Words from the FAA Deputy

Words from the FAA Deputy

Words from the FAA Deputy

I write this column as I return from the 2019 Citation Jet Pilots (CJP) Convention in Colorado Springs. Each year, the multi-day event offers a full schedule of seminars, exhibitors and speakers surrounding Citation ownership. This marked my second time attending the convention, and I again leave feeling inspired after three full days with such a passionate group of owner-pilots.

Included in the lineup of guest speakers was FAA Deputy Administrator Dan Elwell. Elwell served as Acting FAA Administrator from January 2018 until August 2019 and now works alongside recently appointed FAA Administrator Steve Dickson. The two are responsible for the safety and efficiency of the largest aerospace system in the world, which operates more than 50,000 flights per day and employees more than 47,000 people. Elwell also oversees the FAA’s multibillion-dollar NextGen air traffic control (ATC) modernization program as the U.S. shifts from ground-based radar to satellite technology. 

CJP CEO Andrew Broom interviewed Elwell on a variety of topics including aircraft equipage, training, automation, airports and technology. While he tailored some of his responses to the CJP community, I feel much of the information is relevant for the owner-pilot community as a whole. Below are a few excerpts from the interview.

Broom: “How is everything coming along with ADS-B mandate just around the corner?”

Elwell: “We’re looking good, though the piston rates in GA are really low. Come January 1, there is a certain percentage of the piston population that might run into issues. But the CJP community and business aviation community has never been a concern. In fact, they basically led the way. Related to this topic, we are also developing what we call the minimum capability list (MCL) that will be more voluntary. Though not a mandate, if the MCL is socialized and adapted throughout all the centers, we will get a lot closer to the efficiency that we are all seeking through Next-Gen.” 

Broom: “Having trained in three different types of aviation – military, commercial, civilian – what recommendations could you relate to this group from your training experience?” 

Elwell: “That’s a tough question because unfortunately, the amount of training an individual does has economic considerations and constraints. But if those constraints were set aside, I’d say accomplish every course of study and area of study that you possibly can. Focus on where you fly most, what you fly most, what you do most – and like in any profession, be at the top of your game as far as continuous learning and understanding the latest tools and technology out there.”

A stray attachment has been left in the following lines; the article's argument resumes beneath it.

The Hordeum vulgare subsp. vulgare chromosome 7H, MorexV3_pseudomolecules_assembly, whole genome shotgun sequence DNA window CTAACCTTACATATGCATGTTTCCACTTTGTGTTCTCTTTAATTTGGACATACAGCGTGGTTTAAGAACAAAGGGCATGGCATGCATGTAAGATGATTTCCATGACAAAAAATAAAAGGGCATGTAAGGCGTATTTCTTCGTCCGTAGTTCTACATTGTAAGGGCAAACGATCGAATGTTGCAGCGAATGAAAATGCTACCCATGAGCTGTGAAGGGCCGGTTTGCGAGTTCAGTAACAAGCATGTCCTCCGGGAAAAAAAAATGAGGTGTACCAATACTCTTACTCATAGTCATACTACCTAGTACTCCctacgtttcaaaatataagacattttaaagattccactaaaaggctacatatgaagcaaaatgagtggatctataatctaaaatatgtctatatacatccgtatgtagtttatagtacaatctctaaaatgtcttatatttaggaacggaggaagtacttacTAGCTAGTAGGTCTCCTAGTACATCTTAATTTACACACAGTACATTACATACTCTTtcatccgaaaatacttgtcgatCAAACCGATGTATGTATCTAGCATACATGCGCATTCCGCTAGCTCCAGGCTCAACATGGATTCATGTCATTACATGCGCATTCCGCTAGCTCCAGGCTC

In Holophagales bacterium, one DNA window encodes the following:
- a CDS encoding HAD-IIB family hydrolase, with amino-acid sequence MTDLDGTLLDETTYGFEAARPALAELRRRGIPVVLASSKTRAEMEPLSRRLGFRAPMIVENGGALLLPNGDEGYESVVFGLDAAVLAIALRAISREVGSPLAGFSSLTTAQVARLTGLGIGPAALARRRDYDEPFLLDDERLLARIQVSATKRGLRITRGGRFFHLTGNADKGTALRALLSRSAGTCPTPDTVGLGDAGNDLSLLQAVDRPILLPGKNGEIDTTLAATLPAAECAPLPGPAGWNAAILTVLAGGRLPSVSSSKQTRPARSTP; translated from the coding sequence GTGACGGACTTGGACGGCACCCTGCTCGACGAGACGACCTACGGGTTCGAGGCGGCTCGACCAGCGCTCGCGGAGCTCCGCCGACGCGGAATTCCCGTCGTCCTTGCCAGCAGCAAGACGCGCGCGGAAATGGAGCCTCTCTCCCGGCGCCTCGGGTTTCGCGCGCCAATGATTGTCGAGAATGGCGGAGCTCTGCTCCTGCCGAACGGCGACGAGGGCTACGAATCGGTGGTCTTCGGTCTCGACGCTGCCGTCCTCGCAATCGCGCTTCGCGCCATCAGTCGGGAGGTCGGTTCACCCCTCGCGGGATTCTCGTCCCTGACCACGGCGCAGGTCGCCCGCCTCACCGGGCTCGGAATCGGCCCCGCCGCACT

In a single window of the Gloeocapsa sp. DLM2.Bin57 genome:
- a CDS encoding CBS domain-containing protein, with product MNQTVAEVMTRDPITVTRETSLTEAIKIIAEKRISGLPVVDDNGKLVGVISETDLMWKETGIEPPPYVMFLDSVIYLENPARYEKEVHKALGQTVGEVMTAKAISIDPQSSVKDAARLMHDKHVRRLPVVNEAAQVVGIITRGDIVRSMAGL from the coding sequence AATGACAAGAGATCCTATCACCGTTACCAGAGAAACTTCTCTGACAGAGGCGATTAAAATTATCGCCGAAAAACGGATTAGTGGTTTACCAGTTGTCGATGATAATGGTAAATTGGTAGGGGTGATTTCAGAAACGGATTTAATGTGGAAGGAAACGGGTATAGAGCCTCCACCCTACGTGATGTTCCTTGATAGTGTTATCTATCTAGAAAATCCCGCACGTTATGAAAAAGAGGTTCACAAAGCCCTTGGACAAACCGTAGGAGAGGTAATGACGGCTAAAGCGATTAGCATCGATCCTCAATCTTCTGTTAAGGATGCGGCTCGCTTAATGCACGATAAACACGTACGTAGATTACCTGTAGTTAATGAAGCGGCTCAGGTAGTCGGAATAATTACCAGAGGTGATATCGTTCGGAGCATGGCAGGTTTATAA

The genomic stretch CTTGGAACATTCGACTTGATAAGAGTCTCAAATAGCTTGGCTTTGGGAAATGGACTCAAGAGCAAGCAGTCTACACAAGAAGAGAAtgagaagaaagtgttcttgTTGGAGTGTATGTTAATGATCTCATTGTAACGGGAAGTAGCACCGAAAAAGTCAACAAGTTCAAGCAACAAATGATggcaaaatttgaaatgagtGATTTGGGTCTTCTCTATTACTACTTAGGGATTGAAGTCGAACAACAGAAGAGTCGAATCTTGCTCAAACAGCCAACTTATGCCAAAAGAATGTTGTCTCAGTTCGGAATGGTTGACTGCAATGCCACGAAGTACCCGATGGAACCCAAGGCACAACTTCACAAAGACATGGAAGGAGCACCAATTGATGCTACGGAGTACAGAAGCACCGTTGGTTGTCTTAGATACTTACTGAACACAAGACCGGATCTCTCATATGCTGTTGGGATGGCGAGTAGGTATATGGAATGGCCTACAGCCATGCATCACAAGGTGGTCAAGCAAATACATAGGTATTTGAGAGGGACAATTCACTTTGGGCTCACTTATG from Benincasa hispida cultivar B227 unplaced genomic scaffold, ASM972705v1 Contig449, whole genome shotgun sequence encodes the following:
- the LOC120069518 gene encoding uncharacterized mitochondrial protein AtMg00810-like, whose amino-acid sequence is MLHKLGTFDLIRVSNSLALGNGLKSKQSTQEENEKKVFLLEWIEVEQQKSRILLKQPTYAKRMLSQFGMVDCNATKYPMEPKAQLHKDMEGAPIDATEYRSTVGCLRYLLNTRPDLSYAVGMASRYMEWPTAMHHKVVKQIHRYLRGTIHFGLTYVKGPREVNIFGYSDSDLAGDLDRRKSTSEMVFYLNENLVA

Broom: “What can we learn from the recent limelight on automation?”

Elwell: “Man’s interface with the machine has been around since the Wrights; it just now takes on a different aspect with automation. There is absolutely no doubt automation is the primary conduit to increased safety in recent decades. But there is also no doubt if the operator does not maintain flying skills and relies too heavily on automation, that has consequences. In the incidents with the Boeing 737 Max, there is more to those accidents than has been in the public space, simply because final reports have not been released…but that interface between automation and manual flying and experience is huge. Automation is there to make the pilot’s job easier and handle 98 percent of anything that can go wrong. The problem occurs when the pilot ends up having to deal with the 2 percent that not even the engineers could have foreseen going wrong.”

Broom: “How can we work together on improving the efficiency of ATC, specifically in the crowded airspace in the Northeast?”  

Elwell: “The Next-Gen Advisory Committee is all about efficiency and modernization of NAS (National Airspace System) and ATC. We have representation from every sector of the ecosystem and the number one priority is the Northeast corridor. The fact of the matter is there are too many airplanes in a confined airspace at one time. For situations like this, in my experience as a pilot, the operator can do more for the efficiency for his or her route than anyone else. Be aware of the best times and routes to file; be respectfully collaborative with ATC. The best tool for efficiency today is you – the pilots.” 

When asked what CJP can do to make his job easier, Elwell responded, “At the end of the day, we are a safety agency. The safer you are as an individual pilot, and the more you can be advocates for your place in the ecosystem, the better and safer the system will be.” A sentiment we can all stand by. 

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